In favour of natural English: a terminological stance

The English Kitchen - Natural English

Natural English: a terminological stance

I want to take a few minutes of your time to explain why I like the term ‘natural English’, especially in preference to any of the other labels on offer, and which I am sometimes associated with, like ‘Dogme’, ‘teaching unplugged’, or ‘the Lexical Approach’.

For me, the idea behind the term ‘natural English’ subsumes all the good elements of the other ideas that I see as positive in the ELT world, without any of the baggage that those others come with.

Let me first explain what I mean by the term ‘natural’. For me, natural ways of learning languages root the learning process in communication, which is of course the genuine purpose of learning language. I do not consider studying a language to pass an exam, never to really use it again as a process of learning but of more-or-less-forced information download and compression demanded by elitist universities, arrogant employers, and other institutions. But I will be writing more on this topic in due course. Watch this space.

So ‘natural English’, therefore is, first of all, language that people will use to communicate. So I think, and I’m not alone here, that it is best taught in a way that is conducive to promoting communication in the classroom. And there is a good reason to suppose that the idea of ‘the communicative approach’ is pretty much dead in the water, and couldn’t sustain itself for very long, as alluded to in this discussion between two of the luminaries of our field.

Most contemporary scriptures coursebooks use a lot of language that people are unlikely to hear or read, and in contexts that are sometimes truly bizarre. Very few of them are what I would call ‘natural’.

To take just one random example, from Face 2 Face Intermediate, page 28. In this video/listening text, four friends are sat around discussing a future trip to India. The conversation is divided between two couples, one who plan to go and the other who have been and are being asked for recommendations. Now, the general idea here seems authentic: friends do in fact ask each other for recommendations of places to visit on holiday. But how often do teachers pressing play on this activity ask themselves: are there any elements present in this presentation of language that would not be present in a real life scenario? And likewise, what is missing?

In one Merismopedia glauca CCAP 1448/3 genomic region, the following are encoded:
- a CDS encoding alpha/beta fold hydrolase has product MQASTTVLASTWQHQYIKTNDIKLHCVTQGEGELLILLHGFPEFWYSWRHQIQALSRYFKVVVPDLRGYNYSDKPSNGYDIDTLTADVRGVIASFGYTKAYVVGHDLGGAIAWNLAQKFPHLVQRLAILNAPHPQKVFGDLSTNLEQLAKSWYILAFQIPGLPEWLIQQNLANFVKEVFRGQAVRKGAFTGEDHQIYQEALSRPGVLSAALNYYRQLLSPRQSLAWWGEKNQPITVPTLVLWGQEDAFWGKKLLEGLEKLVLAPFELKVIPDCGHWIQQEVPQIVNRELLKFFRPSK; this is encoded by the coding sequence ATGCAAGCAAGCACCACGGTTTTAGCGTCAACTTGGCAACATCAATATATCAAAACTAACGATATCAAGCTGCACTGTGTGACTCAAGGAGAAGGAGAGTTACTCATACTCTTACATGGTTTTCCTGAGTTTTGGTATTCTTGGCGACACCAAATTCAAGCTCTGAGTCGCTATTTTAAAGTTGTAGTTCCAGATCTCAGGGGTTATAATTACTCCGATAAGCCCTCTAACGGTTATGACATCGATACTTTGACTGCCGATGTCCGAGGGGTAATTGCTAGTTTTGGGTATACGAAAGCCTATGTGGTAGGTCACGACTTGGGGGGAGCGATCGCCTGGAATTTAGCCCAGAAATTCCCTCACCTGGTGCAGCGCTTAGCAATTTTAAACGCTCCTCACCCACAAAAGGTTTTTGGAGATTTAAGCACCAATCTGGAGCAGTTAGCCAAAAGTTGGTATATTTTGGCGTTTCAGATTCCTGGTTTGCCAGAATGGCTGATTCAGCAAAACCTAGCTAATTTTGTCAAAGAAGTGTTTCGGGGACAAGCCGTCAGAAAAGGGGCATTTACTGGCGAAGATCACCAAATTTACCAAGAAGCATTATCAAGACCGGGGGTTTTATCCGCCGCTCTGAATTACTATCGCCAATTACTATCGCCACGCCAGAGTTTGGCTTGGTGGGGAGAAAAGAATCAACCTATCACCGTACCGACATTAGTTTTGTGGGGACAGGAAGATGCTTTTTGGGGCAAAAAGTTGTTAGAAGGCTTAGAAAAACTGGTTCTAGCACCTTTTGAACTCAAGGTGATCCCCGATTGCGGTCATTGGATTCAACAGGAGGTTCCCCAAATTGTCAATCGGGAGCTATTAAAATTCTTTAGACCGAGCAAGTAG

I would argue that the conversation is so incredibly contrived to delivery specific language items and be optimally accessible for ‘B1+ learners’ that the resulting script is deformed. In a natural conversation of this sort, there would be all kinds of diversions to anecdotes, unrelated tangents, and a lot of pauses, false starts, retractions, and other features of discourse that so many coursebook writers seemingly want to protect learners from. The problem is that whether they speak to learners of the same level of proficiency/competency, or more fluent speakers, these kinds of elements are going to be there, and they need to be ready for it if what they have acquired is to be termed useful, let alone natural.

What I feel is most missing from these kinds of texts are the authentic feelings and resultant utterances that come from people that actually are planning to go to India, and aren’t just smug voice artists sat round a microphone pretending the situation. As we’re often told in CPD seminars and conferences, sometimes how something is said can be as important if not more important than what is said, and I just think that middle-class English people (who are sometimes pretending to be working class Australians, which is another point I don’t even need to get into, do I?) pretending to want to go to India, do not approximate the value of this kind of genuine expression, from the learner’s point of view, especially not in terms of affect.

By contrast, when they heard the story of the British girl who won a talent show in China, told on page 20 of ‘Authentic Listening Resource Pack’, the excitement in her voice had my teenage students excited for her, and it really helped to convey the situation she was in and the emotions she was going through. This is more natural, and therefore objectively more useful (and more stimulating of affect) in preparing learners of English to engage with communicating in that language.

Now, I have a lot of time for ‘Dogme’/ ‘teaching unplugged’, and don’t have many critical things to say about the notions put forward by those advancing this approach or its practitioners; I’m a practitioner myself, in many ways. However, I don’t like either term, and never have.

Dogme, despite what anyone says, is related to the word dogma. The filmmakers who coined the word for their movement were being dogmatic, and the vow of chastity was a real thing. I’m not knocking the idea, and nearly all the Dogme movies are among my top 50 of all time. It is a good way of keeping films natural. But the word has proved unattractive even if filmmakers beyond the movement have been influenced by the more naturalistic, semi-documentary style. And I think it’s unapppealing precisely because people don’t like being told what to do.